Wavecrest Corp. enters optical testing domain

Jan. 3, 2002
January 2, 2002--EXCLUSIVE--Wavecrest Corp. (Eden Prairie, MN), a mainstay in the electrical test and measurement industry since 1985, is set to enter the optical test and measurement market with a new product slated for demonstration at OFC in March.


Wavecrest Corp. (Eden Prairie, MN), a mainstay in the electrical test and measurement industry since 1985, is set to enter the optical test and measurement market with a new product slated for demonstration at OFC in March.

Wavecrest's strength is in timing and jitter measurement and analysis equipment, which is equally applicable to both the electrical and optical domains, contends John Perlick, director of optical product marketing. For the past five years, engineers in both fields have been using Wavecrest equipment to analyze serial data-communications systems.

In 1997, the company took part in the Fibre Channel Test Conference and was instrumental in establishing a specification for signal analysis in the time domain. "We are able to extrapolate timing noise into bit error rate," explains Michael Debie, director of product development. "We can do a timing analysis in just a few seconds, and we can predict the reliability of a signal that a normal SONET analyzer or communication analyzer would take days--maybe weeks--to verify."

However, the optical engineers who do use Wavecrest's equipment in their labs must expend what Debie calls "an awful lot of pain-in-the-neck effort." They have to use third-party optical-to-electrical converters and then make assumptions about gain. They also have to calibrate the equipment.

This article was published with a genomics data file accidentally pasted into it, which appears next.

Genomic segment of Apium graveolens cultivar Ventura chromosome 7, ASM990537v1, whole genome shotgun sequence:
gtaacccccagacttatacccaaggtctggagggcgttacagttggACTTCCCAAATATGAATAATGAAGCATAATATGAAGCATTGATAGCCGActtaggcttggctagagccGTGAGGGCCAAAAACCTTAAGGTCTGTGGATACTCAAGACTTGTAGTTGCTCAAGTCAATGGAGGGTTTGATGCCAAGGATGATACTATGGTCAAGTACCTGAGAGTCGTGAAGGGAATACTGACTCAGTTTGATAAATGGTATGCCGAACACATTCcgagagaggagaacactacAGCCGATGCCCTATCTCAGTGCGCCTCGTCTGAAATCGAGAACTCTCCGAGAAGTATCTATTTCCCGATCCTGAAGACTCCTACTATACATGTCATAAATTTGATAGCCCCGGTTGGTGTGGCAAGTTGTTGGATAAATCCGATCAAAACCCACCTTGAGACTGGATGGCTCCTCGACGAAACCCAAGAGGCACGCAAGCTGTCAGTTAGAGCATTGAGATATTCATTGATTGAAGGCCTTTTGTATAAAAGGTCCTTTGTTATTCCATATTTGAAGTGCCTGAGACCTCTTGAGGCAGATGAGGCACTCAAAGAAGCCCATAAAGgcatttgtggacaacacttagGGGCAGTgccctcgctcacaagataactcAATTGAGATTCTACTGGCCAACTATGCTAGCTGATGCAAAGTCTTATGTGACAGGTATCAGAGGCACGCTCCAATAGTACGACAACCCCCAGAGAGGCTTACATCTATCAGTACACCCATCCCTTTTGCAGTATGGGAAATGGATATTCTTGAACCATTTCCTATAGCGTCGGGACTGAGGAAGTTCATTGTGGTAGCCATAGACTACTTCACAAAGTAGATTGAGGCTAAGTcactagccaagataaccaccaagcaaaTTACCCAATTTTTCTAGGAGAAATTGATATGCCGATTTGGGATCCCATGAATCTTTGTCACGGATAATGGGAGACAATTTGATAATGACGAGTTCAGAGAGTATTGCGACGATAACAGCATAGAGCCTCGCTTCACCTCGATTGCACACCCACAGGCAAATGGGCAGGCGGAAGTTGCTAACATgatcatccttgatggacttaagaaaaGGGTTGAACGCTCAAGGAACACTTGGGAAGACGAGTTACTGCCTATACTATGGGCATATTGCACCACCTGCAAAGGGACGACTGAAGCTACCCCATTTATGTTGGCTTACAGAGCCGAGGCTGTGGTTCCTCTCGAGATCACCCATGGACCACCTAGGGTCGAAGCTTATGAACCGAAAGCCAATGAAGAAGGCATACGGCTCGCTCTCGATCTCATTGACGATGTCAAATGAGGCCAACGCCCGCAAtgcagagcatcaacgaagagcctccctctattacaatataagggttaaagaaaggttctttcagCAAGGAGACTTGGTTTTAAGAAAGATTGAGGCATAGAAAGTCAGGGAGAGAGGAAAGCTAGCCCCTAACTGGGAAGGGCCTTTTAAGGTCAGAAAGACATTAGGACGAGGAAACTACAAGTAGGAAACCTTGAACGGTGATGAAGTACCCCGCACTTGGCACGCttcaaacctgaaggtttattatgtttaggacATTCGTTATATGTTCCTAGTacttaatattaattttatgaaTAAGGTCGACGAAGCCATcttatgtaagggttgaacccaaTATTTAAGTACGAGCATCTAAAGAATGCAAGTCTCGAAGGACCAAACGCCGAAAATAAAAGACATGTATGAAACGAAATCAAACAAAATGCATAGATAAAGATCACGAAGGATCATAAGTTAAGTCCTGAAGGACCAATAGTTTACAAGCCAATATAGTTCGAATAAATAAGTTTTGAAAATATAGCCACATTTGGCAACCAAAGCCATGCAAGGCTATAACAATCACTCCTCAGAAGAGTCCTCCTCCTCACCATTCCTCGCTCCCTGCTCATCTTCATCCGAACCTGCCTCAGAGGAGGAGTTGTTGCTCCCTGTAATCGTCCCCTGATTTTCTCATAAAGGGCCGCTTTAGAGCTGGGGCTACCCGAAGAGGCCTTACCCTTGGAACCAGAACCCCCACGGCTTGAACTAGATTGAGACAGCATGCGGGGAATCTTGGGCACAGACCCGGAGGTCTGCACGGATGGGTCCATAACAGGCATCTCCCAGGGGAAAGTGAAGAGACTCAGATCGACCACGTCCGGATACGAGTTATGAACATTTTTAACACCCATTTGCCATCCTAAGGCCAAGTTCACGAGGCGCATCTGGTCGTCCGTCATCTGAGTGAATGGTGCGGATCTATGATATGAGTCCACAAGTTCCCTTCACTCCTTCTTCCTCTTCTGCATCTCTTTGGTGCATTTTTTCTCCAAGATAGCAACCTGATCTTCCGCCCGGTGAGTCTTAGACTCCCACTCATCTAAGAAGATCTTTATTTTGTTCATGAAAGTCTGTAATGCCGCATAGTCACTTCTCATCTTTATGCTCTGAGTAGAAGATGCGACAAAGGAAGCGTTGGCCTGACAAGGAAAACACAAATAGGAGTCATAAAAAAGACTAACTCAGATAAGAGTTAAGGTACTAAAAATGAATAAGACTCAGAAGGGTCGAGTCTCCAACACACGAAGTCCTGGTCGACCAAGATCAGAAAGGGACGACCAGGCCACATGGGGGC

To eliviate this problem, the folks at Wavecrest have decided to offer an optical-to-electrical converter, dubbed the OE2, on their SIA-3000 signal integrity analyzer platforms. Now, says Debie, they can take optical communication signals, analyze all the timing parameters, and characterize when the signal will start degrading as a function of eye closure and bit error rate.

"We believe that all communication is going to continue to transmit over optics," says Debie. "We found that a lot of our customers were looking at PONs and a lot of different high-speed optical communication techniques within their own buildings, and their customers are expanding their optical networks."

While it's easy to see why the folks at Wavecrest have decided to offer optical products, one has to wonder about the timing of such an offering. Perlick, for one, isn't worried. The SONET sector may be suffering, but the Gigabit Ethernet (GbE), 10-Gigabit Ethernet (10-GbE), and Fibre Channel industries are poised for robust growth, he contends.

Gigabit Ethernet delivers a higher throughput at a much lower cost, says Debie. "One of the advantages of moving toward Gigabit Ethernet is that you're going into a domain that needs very little translation when it's going from computer to computer over a given media. The amount of translation loss--or the header and framer bits SONET requires within its communication standard--is just not needed."

Debie is a voting member of the 10-Gigabit Ethernet group responsible for devising standards for high-speed data-communication in the metro space. Wavecrest engineers are also offering their expertise in random and deterministic jitter to the OIF, the IEEE, and ANSI's Fibre Channel group.

Wavecrest will demonstrate the OE2 product at OFC in March. For more information, visit the company's Web site at www.wavecrest.com.

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